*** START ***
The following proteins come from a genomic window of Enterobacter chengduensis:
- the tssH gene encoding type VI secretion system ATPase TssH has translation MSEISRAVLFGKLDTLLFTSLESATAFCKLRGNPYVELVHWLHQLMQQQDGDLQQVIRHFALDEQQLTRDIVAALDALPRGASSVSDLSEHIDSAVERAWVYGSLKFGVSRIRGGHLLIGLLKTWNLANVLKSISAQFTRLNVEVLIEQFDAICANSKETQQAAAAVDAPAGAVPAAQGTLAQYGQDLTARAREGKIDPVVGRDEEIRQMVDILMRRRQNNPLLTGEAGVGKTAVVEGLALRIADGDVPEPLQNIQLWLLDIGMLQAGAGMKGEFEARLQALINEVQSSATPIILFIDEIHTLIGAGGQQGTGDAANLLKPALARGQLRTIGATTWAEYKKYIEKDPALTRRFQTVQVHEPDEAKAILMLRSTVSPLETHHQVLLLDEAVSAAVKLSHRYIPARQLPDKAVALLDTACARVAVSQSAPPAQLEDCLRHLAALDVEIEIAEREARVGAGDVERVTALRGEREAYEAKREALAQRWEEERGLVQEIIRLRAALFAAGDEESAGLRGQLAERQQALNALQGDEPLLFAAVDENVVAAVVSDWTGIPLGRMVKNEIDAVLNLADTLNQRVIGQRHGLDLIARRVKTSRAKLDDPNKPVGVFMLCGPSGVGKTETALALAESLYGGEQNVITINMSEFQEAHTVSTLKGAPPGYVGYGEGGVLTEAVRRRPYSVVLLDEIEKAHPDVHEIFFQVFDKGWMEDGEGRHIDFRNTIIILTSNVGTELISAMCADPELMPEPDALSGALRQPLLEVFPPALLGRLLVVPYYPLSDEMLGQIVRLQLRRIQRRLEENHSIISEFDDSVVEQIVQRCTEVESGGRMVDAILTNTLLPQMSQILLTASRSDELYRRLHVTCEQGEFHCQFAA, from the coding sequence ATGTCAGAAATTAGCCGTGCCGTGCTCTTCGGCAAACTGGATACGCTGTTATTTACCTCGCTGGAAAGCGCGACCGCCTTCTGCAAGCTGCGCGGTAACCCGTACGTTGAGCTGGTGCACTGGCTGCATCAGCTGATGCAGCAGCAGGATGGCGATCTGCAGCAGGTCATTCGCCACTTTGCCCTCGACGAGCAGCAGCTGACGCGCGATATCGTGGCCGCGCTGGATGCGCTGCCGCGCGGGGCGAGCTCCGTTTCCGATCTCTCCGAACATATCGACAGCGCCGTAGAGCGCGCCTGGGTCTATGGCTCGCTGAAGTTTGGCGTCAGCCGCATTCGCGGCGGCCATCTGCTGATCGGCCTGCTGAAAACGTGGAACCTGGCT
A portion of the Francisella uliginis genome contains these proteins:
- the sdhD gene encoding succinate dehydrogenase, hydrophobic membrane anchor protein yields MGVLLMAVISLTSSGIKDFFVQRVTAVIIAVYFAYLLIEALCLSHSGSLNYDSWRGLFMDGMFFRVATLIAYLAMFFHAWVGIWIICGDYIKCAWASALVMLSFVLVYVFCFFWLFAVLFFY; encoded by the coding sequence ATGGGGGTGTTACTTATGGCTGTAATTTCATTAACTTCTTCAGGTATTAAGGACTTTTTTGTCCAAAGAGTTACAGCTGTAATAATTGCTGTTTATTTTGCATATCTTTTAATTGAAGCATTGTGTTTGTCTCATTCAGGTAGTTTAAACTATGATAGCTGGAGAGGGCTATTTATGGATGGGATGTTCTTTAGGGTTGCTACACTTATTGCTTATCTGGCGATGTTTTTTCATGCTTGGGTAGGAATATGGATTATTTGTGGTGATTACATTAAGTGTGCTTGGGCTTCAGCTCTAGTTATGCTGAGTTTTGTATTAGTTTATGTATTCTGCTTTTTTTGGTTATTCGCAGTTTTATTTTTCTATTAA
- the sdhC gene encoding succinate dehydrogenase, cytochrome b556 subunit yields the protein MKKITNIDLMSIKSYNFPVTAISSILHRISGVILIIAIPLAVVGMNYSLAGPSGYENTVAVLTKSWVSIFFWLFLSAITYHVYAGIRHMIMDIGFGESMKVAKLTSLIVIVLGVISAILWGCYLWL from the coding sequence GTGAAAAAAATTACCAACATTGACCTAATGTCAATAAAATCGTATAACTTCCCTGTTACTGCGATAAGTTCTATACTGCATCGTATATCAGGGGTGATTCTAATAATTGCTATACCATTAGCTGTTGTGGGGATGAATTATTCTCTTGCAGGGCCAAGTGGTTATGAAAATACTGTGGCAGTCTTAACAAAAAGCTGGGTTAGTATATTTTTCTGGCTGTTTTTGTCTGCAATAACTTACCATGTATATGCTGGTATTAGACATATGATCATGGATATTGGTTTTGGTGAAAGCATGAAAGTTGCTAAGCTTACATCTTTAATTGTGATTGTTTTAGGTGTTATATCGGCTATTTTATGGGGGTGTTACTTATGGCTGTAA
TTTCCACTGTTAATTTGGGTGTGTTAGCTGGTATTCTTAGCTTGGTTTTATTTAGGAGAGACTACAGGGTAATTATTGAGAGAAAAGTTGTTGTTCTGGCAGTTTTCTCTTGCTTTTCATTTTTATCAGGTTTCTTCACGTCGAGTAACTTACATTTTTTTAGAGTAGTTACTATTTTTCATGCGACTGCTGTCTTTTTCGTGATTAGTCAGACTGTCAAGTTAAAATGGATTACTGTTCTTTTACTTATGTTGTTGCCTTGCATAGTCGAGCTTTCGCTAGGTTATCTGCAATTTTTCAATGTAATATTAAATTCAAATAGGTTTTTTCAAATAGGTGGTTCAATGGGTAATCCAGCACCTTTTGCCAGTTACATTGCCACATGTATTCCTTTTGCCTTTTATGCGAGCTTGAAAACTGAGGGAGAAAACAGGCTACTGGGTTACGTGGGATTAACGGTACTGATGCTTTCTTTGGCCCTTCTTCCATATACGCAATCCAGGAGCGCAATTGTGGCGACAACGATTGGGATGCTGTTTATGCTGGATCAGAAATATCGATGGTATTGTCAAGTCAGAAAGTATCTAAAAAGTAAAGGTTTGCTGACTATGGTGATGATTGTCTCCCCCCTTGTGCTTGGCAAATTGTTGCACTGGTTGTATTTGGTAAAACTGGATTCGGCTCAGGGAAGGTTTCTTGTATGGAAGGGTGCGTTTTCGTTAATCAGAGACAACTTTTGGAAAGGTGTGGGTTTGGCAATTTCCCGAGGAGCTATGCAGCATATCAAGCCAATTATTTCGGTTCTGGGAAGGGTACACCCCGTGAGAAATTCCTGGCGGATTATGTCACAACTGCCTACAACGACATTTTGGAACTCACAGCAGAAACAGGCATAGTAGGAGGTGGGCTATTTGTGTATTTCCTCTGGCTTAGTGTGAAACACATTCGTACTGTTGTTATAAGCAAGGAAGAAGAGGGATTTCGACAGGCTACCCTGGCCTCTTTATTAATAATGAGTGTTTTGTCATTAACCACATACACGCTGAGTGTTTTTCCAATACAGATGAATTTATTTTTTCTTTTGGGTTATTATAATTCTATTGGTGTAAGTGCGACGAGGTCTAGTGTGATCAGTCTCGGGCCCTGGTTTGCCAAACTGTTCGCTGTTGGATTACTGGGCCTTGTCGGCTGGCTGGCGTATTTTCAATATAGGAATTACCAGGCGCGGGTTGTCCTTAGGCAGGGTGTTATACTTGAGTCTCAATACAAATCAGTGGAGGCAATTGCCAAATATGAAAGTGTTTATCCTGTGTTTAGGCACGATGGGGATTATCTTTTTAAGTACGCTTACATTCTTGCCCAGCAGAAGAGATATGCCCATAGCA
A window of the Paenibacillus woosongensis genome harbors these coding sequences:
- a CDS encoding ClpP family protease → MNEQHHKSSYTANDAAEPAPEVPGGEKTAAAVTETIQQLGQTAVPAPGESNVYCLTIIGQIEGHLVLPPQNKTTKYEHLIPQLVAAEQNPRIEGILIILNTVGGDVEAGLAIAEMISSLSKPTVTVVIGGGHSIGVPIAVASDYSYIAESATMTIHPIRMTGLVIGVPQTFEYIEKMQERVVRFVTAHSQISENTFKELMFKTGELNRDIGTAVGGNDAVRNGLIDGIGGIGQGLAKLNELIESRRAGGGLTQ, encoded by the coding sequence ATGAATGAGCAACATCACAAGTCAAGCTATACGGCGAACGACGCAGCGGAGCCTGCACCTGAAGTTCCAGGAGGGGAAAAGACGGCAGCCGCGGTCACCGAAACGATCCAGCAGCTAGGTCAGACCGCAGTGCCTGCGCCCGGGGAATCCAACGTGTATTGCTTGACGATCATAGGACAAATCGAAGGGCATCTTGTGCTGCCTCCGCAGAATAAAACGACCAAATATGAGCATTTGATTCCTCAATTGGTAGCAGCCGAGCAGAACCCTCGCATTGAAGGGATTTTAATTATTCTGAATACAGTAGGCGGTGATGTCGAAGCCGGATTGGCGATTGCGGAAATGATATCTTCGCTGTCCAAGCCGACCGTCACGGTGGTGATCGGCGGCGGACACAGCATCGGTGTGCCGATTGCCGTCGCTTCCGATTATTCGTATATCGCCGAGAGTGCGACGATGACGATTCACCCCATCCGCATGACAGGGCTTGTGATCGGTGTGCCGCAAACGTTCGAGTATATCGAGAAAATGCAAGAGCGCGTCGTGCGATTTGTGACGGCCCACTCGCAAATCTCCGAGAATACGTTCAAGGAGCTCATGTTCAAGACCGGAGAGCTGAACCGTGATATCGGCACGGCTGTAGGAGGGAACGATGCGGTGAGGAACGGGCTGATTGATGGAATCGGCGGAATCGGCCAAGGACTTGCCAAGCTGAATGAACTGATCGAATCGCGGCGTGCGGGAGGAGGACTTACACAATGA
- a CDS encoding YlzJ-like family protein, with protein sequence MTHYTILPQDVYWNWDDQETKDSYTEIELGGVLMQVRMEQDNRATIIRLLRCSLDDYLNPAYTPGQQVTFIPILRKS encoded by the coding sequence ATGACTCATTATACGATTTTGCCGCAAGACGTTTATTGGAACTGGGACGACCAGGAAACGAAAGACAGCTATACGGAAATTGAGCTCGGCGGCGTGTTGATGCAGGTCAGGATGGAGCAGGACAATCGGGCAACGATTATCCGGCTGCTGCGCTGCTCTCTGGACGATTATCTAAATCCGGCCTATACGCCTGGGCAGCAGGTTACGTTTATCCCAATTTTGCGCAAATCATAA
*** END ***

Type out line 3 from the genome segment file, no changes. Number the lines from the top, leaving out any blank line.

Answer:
A portion of the Francisella uliginis genome contains these proteins: